05/08/2008 12:00AM

Peter Pan has little say on Belmont


ELMONT, N.Y. - You're sure to read something somewhere about Saturday's Peter Pan being the key local prep for the Belmont Stakes, but like a lot of traditions in racing, that is mostly ancient history.

It's been nearly a decade since Lemon Drop Kid improved off a third in the Peter Pan to upset the 1999 Belmont at nearly 30-1, and you have to set the way-back machine to 1992 to get to A.P. Indy, the last horse to pull off a Peter Pan-Belmont double.

During the past 10 years, with the notable exceptions of Hero's Tribute and Purge, winners of the Peter Pan who managed to stay in training didn't fare well in subsequent starts:

* Though he ultimately ran second in the Breeders' Cup Sprint, Grand Slam (1998) never won again after the Peter Pan, and was beaten 17 lengths in the Belmont.

* Best of Luck (1999) won once from 12 additional starts, taking the Grade 3 Stuyvesant.

* Postponed went 1 for 14, the lone win in a turf allowance.

* Sunday Break (2002) went 0 for 6.

* Go Rockin' Robin (2003) went 0 for 11.

* Oratory (2005) never ran again.

* Sunriver (2006) lost his next four dirt starts by 54 lengths, before turning things around on turf as a 4-year-old.

* Sightseeing (2007) was a no-threat third in the opening-day Westchester, his sixth straight post-Peter Pan defeat. He is 2 for 15 overall.

The Beyer Speed Figure par for the Peter Pan is approximately 104, but results have varied widely in recent years, from the New York-bred Go Rockin' Robin's 93 to Oratory's 114 in his fifth and final start.

The Peter Pan's one interesting storyline centers on Casino Drive, whose grandsire is A.P. Indy, and whose dam, Better Than Honour, produced the last two Belmont Stakes winners.

Ordinarily it would be a no-brainer to toss a horse like Casino Drive, who has been idle for 11 weeks since winning his debut - in Japan. But Casino Drive, a half-brother to Jazil and a three-quarter brother to Rags to Riches, will make his U.S. debut in the softest Grade 2 spot imaginable. With the exception of Tomcito, who won two "Group 1" races in Peru as a juvenile, there are no stakes winners in the field, and Tomcito's figure of 92 for a sixth-place finish in the Lexington Stakes ranks as second-fastest in Saturday's Peter Pan behind Golden Spikes, the probable favorite off a placing in the Illinois Derby with a 95.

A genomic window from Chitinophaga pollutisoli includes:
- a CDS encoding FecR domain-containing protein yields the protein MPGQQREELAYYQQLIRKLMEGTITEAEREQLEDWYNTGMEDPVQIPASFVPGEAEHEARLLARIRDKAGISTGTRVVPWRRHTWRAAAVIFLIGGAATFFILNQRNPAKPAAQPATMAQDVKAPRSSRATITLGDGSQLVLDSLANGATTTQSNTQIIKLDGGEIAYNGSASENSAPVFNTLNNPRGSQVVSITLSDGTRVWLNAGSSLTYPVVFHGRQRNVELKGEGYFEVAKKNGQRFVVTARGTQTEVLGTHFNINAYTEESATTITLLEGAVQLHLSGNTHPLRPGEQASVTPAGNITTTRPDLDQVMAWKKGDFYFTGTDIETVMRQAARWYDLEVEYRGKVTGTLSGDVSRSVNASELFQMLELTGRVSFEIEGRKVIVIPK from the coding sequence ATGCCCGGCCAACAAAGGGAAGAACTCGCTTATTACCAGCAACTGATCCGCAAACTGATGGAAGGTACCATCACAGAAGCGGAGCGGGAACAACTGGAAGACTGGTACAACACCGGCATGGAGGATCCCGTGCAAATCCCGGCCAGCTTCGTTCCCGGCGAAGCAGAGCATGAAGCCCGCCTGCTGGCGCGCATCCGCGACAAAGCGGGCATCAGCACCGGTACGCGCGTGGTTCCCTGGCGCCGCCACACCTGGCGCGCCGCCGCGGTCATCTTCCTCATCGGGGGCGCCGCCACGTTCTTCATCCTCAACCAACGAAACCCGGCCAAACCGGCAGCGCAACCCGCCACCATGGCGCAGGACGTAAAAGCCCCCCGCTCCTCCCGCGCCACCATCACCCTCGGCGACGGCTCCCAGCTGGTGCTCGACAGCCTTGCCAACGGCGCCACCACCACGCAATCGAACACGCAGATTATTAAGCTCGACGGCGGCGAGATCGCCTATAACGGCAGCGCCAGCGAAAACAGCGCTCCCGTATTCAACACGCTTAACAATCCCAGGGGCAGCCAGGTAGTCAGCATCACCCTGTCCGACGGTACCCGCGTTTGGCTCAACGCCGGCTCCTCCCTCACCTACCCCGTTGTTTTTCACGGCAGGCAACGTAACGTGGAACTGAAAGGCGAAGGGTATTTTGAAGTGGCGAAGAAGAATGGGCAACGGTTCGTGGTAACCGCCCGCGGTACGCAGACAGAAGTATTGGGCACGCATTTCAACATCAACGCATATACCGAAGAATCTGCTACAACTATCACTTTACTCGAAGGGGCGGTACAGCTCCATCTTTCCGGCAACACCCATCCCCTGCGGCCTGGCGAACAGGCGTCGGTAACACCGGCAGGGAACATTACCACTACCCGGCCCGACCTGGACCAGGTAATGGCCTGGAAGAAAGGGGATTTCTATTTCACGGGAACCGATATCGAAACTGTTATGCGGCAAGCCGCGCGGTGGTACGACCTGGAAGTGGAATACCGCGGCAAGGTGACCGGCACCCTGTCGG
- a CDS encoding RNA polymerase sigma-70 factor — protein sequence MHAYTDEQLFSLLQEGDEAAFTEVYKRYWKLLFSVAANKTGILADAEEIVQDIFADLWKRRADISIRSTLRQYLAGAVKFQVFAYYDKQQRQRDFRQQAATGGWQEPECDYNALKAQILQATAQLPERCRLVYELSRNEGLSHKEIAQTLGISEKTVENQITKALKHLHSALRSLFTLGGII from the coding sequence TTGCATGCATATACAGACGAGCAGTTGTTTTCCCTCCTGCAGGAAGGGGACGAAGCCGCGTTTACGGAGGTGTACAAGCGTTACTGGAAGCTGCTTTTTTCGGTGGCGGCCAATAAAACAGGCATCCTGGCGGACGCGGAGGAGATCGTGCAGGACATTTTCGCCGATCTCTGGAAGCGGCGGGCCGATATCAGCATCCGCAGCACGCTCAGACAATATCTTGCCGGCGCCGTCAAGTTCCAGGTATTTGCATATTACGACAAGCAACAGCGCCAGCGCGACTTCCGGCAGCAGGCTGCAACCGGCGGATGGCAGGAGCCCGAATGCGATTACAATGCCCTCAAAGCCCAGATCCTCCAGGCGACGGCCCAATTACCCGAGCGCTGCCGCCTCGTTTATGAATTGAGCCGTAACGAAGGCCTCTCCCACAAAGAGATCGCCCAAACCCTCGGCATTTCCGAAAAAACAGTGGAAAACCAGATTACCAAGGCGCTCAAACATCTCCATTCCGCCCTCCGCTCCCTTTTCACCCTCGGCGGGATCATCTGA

Beyond his pedigree and $950,000 purchase price, little is known about Casino Drive, except that he was bet to 1-5 for his unveiling in a 13-horse field at Kyoto and won in a romp over Copano Akochan and Xanadu. Those two were 109-1 and 8-1 while also debuting in the race, and they have yet to run back.

Casino Drive's entrymate is Spark Candle, a $1.5 million colt by A.P. Indy and out of the 1995 champion 3-year-old filly Serena's Song, who has produced two Grade 2 winners, Harlington and Grand Reward. Despite his regal pedigree, however, Spark Candle had what can charitably be described as a disappointing 2-year-old campaign in Japan.

Bold Ruler: No one has matched par

The Beyer par for the co-featured Bold Ruler is 111, and the last eight winners have recorded figures in the range of 107-113, including the recently un-retired Songster, who received a 110 in his first and only start of 2007.

None of the contenders on Saturday have matched the 111 par, though several have come close: Callmetony comes off a career-top 107 in his 51st start; Executive Fleet ran a 108 in the Carter five weeks ago; Forefathers ran a 106 chasing Daaher in last year's Jerome; and the Argentine import Lucky Island is 2 for 2 on Lasix in the U.S., beginning with a 104 for an allowance win at Gulfstream Park.

Harlem Rocker: What to do?

Looking ahead to the Preakness, the big question for exacta players is what to do with Harlem Rocker, the probable second choice behind Big Brown.

Harlem Rocker's Beyer profile in his first three starts, 81-97-106, is similar to Bernardini, who also won the Withers third time out, and had a line of 68-90-104 preceding his Preakness win, at nearly 13-1, with a 113. Of course, Bernardini was an exceptional colt who went on to post figures of 114-116-117-115, and it's impossible to say at this point whether Harlem Rocker is cut from the same cloth.

What we do know, however, is that Harlem Rocker is a Canadian-bred whose logical main goal is the Queen's Plate at Woodbine on June 22, so it's conceivable that in the Preakness he may be a race away from his absolute best. By running in the Preakness instead of the Plate Trial on June 1, Harlem Rocker gets five weeks between starts instead of three, which is spacing that Todd Pletcher generally prefers.

Add in a propensity for trouble at the break, and Harlem Rocker should be approached cautiously next Saturday.